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Detroit Forces Hedge Fund Manager To Take Back His Goats

Mark Spitznagel, head of the $6 billion Universa Investments hedge fund, was forced by the city of Detroit to remove the 20 goats he had brought to graze in a blighted neighborhood. "The goats are gone."

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A hedge fund manager's plan to let goats graze in a blighted Detroit neighborhood has derailed after a city-imposed deadline to remove the animals passed on Monday at noon.

Mark Spitznagel, head of the $6 billion Universa Investments hedge fund, had brought 20 goats to Detroit's Brightmoor neighborhood last week from his Northport, Mich., farm. The hedge fund manager's original plan was to bring up to 60 goats to Detroit to help cut down on the grass in overgrown, abandoned neighborhoods and promote urban farming.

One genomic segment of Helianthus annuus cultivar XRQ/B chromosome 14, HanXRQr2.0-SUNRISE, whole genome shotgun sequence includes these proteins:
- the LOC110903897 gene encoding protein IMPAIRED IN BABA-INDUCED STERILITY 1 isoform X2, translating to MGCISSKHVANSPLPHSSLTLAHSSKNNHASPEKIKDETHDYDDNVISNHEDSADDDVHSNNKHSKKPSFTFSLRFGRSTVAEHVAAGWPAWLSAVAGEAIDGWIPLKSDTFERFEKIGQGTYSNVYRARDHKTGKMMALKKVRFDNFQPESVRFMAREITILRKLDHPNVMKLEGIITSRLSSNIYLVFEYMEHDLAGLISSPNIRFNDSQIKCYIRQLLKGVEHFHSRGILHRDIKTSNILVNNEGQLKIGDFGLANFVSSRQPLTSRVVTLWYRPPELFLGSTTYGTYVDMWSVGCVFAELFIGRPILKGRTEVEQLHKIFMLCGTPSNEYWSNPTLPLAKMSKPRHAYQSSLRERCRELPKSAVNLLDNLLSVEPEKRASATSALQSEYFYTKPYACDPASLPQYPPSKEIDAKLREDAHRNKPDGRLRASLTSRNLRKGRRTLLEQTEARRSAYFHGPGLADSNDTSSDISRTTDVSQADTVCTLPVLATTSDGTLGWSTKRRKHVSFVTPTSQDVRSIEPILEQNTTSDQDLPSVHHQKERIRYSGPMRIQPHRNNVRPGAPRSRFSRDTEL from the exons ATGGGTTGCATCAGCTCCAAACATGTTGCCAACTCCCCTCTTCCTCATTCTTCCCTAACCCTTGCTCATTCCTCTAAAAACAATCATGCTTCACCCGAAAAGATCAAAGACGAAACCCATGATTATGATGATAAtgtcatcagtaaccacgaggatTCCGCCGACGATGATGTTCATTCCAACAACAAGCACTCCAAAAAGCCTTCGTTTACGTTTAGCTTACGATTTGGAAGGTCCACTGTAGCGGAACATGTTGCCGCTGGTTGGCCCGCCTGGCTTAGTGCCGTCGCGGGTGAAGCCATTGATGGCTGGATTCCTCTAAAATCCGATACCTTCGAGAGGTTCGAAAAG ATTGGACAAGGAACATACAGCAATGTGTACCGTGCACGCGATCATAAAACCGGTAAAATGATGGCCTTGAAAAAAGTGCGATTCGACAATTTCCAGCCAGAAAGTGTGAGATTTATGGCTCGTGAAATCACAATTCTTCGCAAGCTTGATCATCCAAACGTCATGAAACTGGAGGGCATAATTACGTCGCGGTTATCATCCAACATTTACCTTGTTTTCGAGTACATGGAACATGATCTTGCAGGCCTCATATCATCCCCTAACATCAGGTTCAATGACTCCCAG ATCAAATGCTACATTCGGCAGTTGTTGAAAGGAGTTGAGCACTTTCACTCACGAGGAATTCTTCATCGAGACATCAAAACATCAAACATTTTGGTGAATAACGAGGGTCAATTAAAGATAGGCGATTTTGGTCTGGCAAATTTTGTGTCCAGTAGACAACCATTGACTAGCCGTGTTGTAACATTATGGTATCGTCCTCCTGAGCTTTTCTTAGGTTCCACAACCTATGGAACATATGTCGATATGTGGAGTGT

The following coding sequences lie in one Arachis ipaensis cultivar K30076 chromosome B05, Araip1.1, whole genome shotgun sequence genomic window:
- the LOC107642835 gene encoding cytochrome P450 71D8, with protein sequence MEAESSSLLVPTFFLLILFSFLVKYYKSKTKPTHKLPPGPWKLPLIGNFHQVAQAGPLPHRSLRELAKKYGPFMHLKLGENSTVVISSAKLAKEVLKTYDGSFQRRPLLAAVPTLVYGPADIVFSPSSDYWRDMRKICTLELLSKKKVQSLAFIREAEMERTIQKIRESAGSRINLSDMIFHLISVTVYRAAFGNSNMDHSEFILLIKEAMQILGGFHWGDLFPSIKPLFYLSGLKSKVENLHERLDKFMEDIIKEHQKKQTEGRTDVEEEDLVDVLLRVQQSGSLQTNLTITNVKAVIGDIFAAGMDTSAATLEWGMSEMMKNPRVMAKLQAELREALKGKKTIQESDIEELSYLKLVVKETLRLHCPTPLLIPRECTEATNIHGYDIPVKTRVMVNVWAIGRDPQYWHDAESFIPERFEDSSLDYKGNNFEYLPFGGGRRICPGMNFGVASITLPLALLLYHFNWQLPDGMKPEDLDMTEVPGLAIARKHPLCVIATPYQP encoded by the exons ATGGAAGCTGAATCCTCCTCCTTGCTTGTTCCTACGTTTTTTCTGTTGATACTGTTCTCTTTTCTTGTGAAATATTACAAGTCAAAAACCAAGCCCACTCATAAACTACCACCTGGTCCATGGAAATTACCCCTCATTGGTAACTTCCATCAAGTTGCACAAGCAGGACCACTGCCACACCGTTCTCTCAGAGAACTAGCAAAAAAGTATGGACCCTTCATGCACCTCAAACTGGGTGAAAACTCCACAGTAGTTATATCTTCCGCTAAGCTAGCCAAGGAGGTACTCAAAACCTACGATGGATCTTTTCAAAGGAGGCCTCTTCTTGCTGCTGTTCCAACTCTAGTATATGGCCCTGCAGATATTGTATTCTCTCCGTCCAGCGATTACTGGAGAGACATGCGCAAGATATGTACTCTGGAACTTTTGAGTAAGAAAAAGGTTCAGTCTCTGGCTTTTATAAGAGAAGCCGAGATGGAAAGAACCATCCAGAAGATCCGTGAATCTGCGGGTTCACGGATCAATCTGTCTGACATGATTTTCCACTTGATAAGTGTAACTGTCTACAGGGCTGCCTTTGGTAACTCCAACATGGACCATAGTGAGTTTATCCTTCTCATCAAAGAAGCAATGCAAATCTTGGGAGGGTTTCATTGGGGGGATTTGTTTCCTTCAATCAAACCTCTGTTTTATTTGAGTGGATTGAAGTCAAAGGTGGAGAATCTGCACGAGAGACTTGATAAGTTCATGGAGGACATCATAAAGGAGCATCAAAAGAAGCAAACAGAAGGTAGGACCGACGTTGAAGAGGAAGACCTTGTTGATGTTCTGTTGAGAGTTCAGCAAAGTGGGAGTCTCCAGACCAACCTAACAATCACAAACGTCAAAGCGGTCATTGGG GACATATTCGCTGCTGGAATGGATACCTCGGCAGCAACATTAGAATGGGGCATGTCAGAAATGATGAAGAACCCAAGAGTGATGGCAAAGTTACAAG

A Michigan native, Spitznagel has invested millions in commercial real estate around Detroit. He hopes to use the goats, part of what he's dubbed the Idyll Farms Detroit project, in a variety of ways to help Detroit residents, including hiring unemployed community members to build housing and fencing for the goats, recruiting youths to herd them, and, at the end of the summer, Sptiznagel will sell the goats to local Detroit butchers.

The city, however, didn't take too kindly to the idea. Officials proposed today as a deadline for Spitznagel to either remove the goats or pay a fine of $500 for each one he brought to the city, which would have equated to $10,000 based on 20 goats. While that would appear to be pocket cash for the hedge fund manager, he appears to have elected to remove the goats rather than pay the fine.

"The goats are gone," a Detroit Animal Control Department employee told BuzzFeed today after the deadline, adding that no fine was imposed.

A spokesman for Spitznagel did not return a request for comment.

Mariah Summers is a business reporter for BuzzFeed News and is based in New York. Summers reports on hospitality, travel and real estate.

Contact Mariah Summers at

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